Fictions of the Pose
Harry Berger Jr.
Palo Alto: Stanford University Press, 2000. Small quarto. Gray-blue cloth boards with minor rubbing to the bottom edge of the text block, pictorial dust wrapper. First edition, inscribed by the author to Susan Harding. Near fine.
The foundational question this book explores is: What happens when portraits are interpreted as imitations or likenesses not only of individuals but also of their acts of posing—when the observer's attention is redirected so that the primary object the portrait imitates becomes the likeness not of a person but of an act, the act of sitting for one's portrait? This shift of attention involves another: from the painter's to the sitter's part in the act of (self-)portrayal.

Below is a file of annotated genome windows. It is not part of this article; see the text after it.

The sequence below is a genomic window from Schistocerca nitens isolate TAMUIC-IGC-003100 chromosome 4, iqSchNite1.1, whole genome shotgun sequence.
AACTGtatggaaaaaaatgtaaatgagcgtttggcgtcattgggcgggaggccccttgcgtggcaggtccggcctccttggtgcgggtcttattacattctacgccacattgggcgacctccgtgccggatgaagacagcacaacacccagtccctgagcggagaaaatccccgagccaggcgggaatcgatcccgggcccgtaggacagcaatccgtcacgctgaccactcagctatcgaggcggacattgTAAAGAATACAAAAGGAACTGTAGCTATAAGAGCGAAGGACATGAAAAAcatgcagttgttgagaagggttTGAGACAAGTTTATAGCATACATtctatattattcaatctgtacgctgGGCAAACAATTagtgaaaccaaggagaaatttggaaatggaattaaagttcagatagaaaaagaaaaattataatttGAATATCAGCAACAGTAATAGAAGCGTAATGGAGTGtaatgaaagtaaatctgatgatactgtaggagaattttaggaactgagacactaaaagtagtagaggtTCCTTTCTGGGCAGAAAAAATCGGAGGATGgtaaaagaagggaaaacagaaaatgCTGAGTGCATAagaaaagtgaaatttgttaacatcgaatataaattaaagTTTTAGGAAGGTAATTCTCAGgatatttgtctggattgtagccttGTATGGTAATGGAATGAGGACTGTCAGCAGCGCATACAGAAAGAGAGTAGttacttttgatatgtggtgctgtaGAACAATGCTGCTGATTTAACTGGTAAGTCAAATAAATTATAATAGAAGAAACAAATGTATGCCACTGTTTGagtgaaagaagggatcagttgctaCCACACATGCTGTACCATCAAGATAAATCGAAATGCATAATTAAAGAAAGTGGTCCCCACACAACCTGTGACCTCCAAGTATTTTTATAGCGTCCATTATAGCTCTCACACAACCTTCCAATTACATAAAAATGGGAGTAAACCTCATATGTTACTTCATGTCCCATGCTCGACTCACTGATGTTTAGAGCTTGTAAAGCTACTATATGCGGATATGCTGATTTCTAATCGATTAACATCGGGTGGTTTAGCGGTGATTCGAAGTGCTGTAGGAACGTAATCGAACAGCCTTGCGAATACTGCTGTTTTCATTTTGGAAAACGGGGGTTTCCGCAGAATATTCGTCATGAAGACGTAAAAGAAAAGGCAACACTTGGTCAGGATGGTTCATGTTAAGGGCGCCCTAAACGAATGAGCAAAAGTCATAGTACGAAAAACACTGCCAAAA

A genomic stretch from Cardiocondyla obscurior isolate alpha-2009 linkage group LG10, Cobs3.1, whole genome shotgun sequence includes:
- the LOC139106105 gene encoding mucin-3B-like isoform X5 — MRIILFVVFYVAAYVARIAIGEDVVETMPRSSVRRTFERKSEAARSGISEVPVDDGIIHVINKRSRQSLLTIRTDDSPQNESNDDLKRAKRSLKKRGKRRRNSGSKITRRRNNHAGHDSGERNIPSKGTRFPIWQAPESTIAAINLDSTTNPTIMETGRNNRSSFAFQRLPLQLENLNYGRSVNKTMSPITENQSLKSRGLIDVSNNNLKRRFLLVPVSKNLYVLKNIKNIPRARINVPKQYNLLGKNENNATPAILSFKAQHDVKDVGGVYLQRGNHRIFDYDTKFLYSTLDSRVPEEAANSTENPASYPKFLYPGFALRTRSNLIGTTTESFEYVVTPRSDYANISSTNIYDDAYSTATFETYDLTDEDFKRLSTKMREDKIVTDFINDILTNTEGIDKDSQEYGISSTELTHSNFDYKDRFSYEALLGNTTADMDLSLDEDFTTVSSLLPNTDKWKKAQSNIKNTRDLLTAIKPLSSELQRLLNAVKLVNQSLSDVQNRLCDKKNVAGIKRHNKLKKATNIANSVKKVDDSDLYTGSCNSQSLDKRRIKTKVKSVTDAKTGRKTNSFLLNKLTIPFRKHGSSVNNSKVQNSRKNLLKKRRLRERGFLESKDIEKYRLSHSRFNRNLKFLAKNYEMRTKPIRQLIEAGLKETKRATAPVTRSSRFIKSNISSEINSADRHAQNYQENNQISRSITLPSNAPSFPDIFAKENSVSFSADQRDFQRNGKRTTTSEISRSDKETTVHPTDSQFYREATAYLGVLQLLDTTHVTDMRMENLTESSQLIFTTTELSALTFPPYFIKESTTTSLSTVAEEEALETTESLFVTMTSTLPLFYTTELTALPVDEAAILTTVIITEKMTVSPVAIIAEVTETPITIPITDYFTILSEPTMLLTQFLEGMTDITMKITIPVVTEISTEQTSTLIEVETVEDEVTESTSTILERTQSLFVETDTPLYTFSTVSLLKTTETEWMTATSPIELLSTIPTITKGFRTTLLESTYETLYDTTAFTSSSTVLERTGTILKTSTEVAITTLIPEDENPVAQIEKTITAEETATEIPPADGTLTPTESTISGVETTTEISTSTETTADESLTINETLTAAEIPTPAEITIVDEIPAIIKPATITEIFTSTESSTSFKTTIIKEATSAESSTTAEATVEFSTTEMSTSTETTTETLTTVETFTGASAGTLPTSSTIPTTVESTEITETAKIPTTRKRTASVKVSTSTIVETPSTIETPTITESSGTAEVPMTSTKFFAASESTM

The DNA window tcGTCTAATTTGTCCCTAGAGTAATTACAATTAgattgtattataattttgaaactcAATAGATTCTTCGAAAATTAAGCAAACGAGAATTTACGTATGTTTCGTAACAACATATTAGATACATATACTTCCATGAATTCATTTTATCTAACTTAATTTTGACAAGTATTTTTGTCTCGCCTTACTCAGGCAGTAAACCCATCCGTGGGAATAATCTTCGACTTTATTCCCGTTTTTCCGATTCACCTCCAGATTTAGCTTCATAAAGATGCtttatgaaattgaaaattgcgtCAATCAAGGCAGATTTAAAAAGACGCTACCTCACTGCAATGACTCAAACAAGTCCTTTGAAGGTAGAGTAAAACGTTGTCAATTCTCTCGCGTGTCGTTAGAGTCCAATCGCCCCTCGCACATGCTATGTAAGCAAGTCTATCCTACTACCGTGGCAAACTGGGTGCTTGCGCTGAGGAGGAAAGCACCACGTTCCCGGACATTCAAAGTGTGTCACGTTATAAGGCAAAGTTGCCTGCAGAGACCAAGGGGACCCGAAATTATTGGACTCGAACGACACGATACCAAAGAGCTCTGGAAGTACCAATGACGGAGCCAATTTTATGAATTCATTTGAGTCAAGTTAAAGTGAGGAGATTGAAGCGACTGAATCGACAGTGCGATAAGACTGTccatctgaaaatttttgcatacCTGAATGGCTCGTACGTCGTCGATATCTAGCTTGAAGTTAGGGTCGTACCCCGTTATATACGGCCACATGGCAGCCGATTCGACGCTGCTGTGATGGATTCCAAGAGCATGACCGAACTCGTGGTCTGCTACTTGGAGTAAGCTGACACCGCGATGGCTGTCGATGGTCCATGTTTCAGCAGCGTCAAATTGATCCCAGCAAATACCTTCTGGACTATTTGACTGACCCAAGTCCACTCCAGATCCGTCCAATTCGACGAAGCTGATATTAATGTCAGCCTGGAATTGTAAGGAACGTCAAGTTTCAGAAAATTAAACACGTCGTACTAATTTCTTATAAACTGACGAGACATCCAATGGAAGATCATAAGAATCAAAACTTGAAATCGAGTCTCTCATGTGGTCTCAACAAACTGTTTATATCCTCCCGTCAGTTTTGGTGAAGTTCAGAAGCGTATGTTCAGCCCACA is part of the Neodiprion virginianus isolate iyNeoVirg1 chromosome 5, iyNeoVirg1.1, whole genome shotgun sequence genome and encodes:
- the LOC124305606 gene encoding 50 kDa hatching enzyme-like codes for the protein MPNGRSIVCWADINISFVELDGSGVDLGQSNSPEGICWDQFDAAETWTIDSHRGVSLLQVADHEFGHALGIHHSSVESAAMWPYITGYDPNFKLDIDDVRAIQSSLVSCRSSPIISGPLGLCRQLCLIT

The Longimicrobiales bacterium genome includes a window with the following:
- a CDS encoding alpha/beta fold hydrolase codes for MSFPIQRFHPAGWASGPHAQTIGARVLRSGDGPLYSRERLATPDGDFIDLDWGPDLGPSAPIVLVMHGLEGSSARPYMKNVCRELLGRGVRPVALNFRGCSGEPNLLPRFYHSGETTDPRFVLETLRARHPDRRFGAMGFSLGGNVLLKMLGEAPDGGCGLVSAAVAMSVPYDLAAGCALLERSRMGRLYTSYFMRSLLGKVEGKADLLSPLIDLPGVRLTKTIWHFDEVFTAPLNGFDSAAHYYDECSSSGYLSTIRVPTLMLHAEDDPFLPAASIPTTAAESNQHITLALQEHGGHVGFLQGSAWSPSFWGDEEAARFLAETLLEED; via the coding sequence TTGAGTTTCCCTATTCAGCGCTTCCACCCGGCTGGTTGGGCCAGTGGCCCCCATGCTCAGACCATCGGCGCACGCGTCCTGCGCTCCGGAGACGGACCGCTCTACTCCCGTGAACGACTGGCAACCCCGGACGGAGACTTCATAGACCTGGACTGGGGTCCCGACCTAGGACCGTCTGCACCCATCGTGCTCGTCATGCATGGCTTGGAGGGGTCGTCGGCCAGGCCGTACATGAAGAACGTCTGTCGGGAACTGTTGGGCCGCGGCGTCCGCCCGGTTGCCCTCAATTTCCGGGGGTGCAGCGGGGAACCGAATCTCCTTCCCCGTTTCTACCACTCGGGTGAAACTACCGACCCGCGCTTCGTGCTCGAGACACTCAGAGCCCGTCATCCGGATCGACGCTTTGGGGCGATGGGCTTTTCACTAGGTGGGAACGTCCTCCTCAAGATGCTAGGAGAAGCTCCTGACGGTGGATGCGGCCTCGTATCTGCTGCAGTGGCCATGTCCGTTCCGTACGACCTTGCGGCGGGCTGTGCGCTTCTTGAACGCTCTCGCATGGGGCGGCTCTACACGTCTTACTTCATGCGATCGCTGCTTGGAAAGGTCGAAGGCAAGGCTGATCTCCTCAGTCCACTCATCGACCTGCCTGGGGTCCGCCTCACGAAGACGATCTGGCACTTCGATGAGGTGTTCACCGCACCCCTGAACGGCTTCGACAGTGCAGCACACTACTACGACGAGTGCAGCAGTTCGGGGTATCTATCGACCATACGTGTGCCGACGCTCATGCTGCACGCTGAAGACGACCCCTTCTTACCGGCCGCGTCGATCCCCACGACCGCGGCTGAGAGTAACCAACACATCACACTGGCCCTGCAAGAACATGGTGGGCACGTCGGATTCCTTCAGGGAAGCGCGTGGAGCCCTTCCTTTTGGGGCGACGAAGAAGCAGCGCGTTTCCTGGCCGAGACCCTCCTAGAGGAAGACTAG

At the ground level, Fictions of the Pose develops a hypothesis about the structure and meaning of portraiture. That foundation supports a first story devoted to the practices and politics of early modern Italian and Dutch portraiture and a second story devoted to Rembrandt's self-portraits, especially those in which he poses in fancy dress as if he were a patron.